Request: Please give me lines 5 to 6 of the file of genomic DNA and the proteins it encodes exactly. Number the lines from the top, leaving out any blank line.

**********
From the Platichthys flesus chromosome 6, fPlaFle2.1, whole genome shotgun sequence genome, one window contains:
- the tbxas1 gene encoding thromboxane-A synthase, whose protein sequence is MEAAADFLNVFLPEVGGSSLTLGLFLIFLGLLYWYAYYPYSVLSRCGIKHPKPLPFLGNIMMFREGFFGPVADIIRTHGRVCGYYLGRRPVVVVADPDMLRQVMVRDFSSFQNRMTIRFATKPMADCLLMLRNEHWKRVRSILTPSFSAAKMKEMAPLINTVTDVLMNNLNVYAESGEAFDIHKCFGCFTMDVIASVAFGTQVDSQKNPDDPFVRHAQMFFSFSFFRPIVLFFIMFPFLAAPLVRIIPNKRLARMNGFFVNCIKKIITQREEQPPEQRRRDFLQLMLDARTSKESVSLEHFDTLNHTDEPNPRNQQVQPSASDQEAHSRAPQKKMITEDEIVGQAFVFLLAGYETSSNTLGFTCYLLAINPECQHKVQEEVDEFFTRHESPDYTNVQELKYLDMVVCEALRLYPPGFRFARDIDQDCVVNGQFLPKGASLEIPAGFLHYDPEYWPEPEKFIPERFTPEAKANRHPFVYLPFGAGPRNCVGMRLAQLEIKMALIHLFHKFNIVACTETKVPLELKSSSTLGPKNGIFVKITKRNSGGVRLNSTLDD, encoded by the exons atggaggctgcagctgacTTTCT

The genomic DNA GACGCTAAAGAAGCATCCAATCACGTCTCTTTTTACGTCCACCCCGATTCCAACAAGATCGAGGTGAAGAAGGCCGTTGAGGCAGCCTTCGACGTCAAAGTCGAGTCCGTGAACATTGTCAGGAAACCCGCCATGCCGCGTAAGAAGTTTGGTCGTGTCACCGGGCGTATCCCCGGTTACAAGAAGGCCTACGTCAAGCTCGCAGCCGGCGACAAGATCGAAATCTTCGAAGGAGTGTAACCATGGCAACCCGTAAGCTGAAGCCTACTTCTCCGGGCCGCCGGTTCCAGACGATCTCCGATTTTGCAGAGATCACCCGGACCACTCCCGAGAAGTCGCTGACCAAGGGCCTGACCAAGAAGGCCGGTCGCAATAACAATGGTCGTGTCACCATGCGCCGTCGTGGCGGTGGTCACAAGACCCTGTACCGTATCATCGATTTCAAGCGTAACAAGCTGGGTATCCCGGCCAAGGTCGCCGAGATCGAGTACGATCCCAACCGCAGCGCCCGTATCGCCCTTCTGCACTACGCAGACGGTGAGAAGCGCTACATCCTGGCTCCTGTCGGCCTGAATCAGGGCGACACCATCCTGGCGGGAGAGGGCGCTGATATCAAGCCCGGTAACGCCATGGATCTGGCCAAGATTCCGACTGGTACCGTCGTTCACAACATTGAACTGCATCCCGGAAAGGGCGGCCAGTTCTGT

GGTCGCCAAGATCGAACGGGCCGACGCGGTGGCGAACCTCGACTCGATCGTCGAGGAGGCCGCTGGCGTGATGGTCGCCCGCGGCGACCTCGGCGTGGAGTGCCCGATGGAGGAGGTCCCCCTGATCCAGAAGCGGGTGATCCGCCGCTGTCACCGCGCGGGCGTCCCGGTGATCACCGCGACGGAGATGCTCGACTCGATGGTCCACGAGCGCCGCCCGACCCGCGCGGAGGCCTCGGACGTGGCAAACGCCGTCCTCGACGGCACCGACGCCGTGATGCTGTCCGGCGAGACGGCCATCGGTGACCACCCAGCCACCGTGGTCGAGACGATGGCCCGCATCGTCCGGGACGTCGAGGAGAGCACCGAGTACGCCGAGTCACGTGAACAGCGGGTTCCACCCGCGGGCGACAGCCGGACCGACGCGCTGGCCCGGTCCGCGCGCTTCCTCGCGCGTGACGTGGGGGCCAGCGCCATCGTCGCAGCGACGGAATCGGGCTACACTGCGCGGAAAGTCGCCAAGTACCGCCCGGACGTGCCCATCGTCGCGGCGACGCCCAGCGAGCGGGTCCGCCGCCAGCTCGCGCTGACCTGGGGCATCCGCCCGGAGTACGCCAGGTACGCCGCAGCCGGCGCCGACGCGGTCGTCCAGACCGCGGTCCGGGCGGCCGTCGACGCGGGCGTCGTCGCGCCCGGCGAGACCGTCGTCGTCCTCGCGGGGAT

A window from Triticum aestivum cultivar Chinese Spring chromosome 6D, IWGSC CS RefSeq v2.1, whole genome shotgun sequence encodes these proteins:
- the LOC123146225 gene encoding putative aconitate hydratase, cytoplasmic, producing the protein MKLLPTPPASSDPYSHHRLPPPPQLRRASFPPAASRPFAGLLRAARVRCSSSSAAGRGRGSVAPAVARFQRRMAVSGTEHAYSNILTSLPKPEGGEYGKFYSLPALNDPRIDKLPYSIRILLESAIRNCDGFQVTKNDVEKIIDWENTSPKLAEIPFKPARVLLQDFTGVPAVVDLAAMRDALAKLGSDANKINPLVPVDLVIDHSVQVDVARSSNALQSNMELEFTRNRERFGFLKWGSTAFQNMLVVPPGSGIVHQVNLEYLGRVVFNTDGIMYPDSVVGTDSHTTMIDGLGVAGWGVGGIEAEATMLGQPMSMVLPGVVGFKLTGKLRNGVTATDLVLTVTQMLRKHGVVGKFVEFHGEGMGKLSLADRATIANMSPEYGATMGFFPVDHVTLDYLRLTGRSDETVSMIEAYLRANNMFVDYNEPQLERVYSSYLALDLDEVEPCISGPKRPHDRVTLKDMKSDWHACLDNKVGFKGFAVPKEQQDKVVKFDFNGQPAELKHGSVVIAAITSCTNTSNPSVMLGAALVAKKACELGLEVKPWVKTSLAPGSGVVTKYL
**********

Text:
A window from Triticum aestivum cultivar Chinese Spring chromosome 6D, IWGSC CS RefSeq v2.1, whole genome shotgun sequence encodes these proteins:
- the LOC123146225 gene encoding putative aconitate hydratase, cytoplasmic, producing the protein MKLLPTPPASSDPYSHHRLPPPPQLRRASFPPAASRPFAGLLRAARVRCSSSSAAGRGRGSVAPAVARFQRRMAVSGTEHAYSNILTSLPKPEGGEYGKFYSLPALNDPRIDKLPYSIRILLESAIRNCDGFQVTKNDVEKIIDWENTSPKLAEIPFKPARVLLQDFTGVPAVVDLAAMRDALAKLGSDANKINPLVPVDLVIDHSVQVDVARSSNALQSNMELEFTRNRERFGFLKWGSTAFQNMLVVPPGSGIVHQVNLEYLGRVVFNTDGIMYPDSVVGTDSHTTMIDGLGVAGWGVGGIEAEATMLGQPMSMVLPGVVGFKLTGKLRNGVTATDLVLTVTQMLRKHGVVGKFVEFHGEGMGKLSLADRATIANMSPEYGATMGFFPVDHVTLDYLRLTGRSDETVSMIEAYLRANNMFVDYNEPQLERVYSSYLALDLDEVEPCISGPKRPHDRVTLKDMKSDWHACLDNKVGFKGFAVPKEQQDKVVKFDFNGQPAELKHGSVVIAAITSCTNTSNPSVMLGAALVAKKACELGLEVKPWVKTSLAPGSGVVTKYL